According to WD-40's "List of 2000+ Uses" at
https://wd40.com/files/pdf/wd_40_2000_uses_updated_jan_2017.pdf
"• Cleans gunk from electrical contacts" is one of them


And most of the 2000 ideas are marketing hype.

--
Jeff-1.0
wa6fwi
http://www.foxsmercantile.com

---
This email has been checked for viruses by AVG.
http://www.avg.com


Guest

Mon May 01, 2017 10:04 pm   



On Monday, 1 May 2017 18:40:38 UTC+1, pf...@aol.com wrote:
Quote:
A few things on WD-40.

Its name means Water Displacement - 40th try.
It is, essentially, stoddard solvent, that is highly refined kerosene and a very small amount of very light mineral oil.
It is 100% volatile over time. Which is directly related to temperature.
Most gunks and goos are soluble in WD-40. But, what is not rinsed away will be evenly distributed when the solvent evaporates. So beware!
It is a rather gentle solvent, and does not attack most plastics or finishes. *MOST*, not all!

WD-40 is NOT a contact cleaner. What it does along those lines is by rinsing.
WD-40 is not a lubricant. It will (temporarily) reconstitute some lubricants under some conditions.

Good luck with it, you could do worse.


Stoddard solvent is aka white spirit. I'd try 100 times rather than 10.


NT

Wade Garrett
Guest

Mon May 01, 2017 10:24 pm   



On 5/1/17 3:08 PM, Foxs Mercantile wrote:
Quote:
On 5/1/2017 12:00 PM, Retired wrote:
According to WD-40's "List of 2000+ Uses" at
https://wd40.com/files/pdf/wd_40_2000_uses_updated_jan_2017.pdf
"• Cleans gunk from electrical contacts" is one of them

And most of the 2000 ideas are marketing hype.


You're a regular party-pooper!

--
If people, who cross our border illegally are not Illegal— then what are
they?
- @chuckwoolery

burfordTjustice
Guest

Mon May 01, 2017 10:25 pm   



On Mon, 01 May 2017 19:07:44 +0300
Micky <misc07_at_bigfoot.com> wrote:

Quote:

WD-40 to clean electric contacts?

I'm on vacation and renting a room, and my landlady has a combination
CD/Radio/Cassette?, very compact, portable, works well except fo the
little on/off/CD slide switch.

The switch doesn't easily make contact, even when pushed to and past
the On position. So it's hard to get the radio on, and it turns off
by itself in about 30 minutes. Moving the switch back and forth 10
times to clean it hasn't worked yet.

Normally what I would do is spray contact cleaner or tuner cleaner in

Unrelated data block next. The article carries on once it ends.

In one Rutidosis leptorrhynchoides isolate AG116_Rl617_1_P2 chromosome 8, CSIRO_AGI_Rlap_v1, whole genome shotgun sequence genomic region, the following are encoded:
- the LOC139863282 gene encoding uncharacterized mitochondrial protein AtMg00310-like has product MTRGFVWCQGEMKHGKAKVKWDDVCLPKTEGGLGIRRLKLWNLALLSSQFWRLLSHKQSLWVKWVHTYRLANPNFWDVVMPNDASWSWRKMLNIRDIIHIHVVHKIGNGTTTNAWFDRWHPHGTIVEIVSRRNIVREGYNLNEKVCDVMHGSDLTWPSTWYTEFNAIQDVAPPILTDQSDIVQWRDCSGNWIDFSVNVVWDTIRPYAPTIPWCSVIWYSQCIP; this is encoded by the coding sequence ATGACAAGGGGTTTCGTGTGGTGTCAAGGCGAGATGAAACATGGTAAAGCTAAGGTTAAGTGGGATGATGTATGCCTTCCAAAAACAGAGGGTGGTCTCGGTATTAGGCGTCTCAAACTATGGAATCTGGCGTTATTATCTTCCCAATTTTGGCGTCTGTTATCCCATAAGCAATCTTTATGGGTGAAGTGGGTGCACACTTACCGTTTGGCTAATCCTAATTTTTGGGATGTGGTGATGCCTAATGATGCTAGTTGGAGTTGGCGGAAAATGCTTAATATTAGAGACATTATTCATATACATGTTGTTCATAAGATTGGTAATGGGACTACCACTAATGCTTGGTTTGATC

the switch from above, where the plastic slider that goes over the
switch is, And normally that doesn't accomplish much.

Even taking such things apart and spraying the switch from underneath
has taken longer to work than for rheostats, for example, and here I
don't want to take it apart. She's only my landlady.

I don't know where in this non-English-speaking country to buy
contact cleaner and she might balk at the extra money, but she does
have something in an aerosol can that looks mighty like WD-40.

I have this vague recollection that WD-40 is good to clean electric
contacts?? Either that or it's bad for them. Should I try it.

BTW, I want to use the radio, so that's one big reason I want it
fixed. When it stopped playing while she was there, she said, "Oh,
yeah, maybe that's why I bought another one" (She speaks English.)


Report back the results after you man up and try it.


Guest

Mon May 01, 2017 10:56 pm   



On Mon, 01 May 2017 19:07:44 +0300, Micky <misc07_at_bigfoot.com> wrote:

Quote:
I don't know where in this non-English-speaking country to buy
contact cleaner and she might balk at the extra money, but she does
have something in an aerosol can that looks mighty like WD-40.


Get it on Ebay and have it shipped to you.

Ian Jackson
Guest

Mon May 01, 2017 11:48 pm   



In message <b139cdd6-bb7e-4c10-9c18-72fa2c407b88_at_googlegroups.com>,
"pfjw_at_aol.com" <pfjw_at_aol.com> writes
Quote:
A few things on WD-40.

Its name means Water Displacement - 40th try.
It is, essentially, stoddard solvent, that is highly refined kerosene
and a very small amount of very light mineral oil.
It is 100% volatile over time. Which is directly related to temperature.
Most gunks and goos are soluble in WD-40. But, what is not rinsed away
will be evenly distributed when the solvent evaporates. So beware!
It is a rather gentle solvent, and does not attack most plastics or
finishes. *MOST*, not all!

WD-40 is NOT a contact cleaner. What it does along those lines is by rinsing.
WD-40 is not a lubricant. It will (temporarily) reconstitute some
lubricants under some conditions.


The makers of WD40 might disagree with you.
Quote:

Good luck with it, you could do worse.


Indeed. WE40 may be the perfect cure for every problem - but it IS a
good general-purpose cleaner/lubricant/anti-corrosion fluid. I've never
had any problems with it.
--
ian


Guest

Mon May 01, 2017 11:58 pm   



On Mon, 1 May 2017 10:40:36 -0700 (PDT), "pfjw_at_aol.com" <pfjw_at_aol.com>
wrote:

Quote:
A few things on WD-40.

Its name means Water Displacement - 40th try.
It is, essentially, stoddard solvent, that is highly refined kerosene and a very small amount of very light mineral oil.
It is 100% volatile over time. Which is directly related to temperature.
Most gunks and goos are soluble in WD-40. But, what is not rinsed away will be evenly distributed when the solvent evaporates. So beware!
It is a rather gentle solvent, and does not attack most plastics or finishes. *MOST*, not all!

WD-40 is NOT a contact cleaner. What it does along those lines is by rinsing.
WD-40 is not a lubricant. It will (temporarily) reconstitute some lubricants under some conditions.

Good luck with it, you could do worse.

WD-40 does not completely evaporate over time unless the temperature
is higher than that which is compatible with human life. It leaves a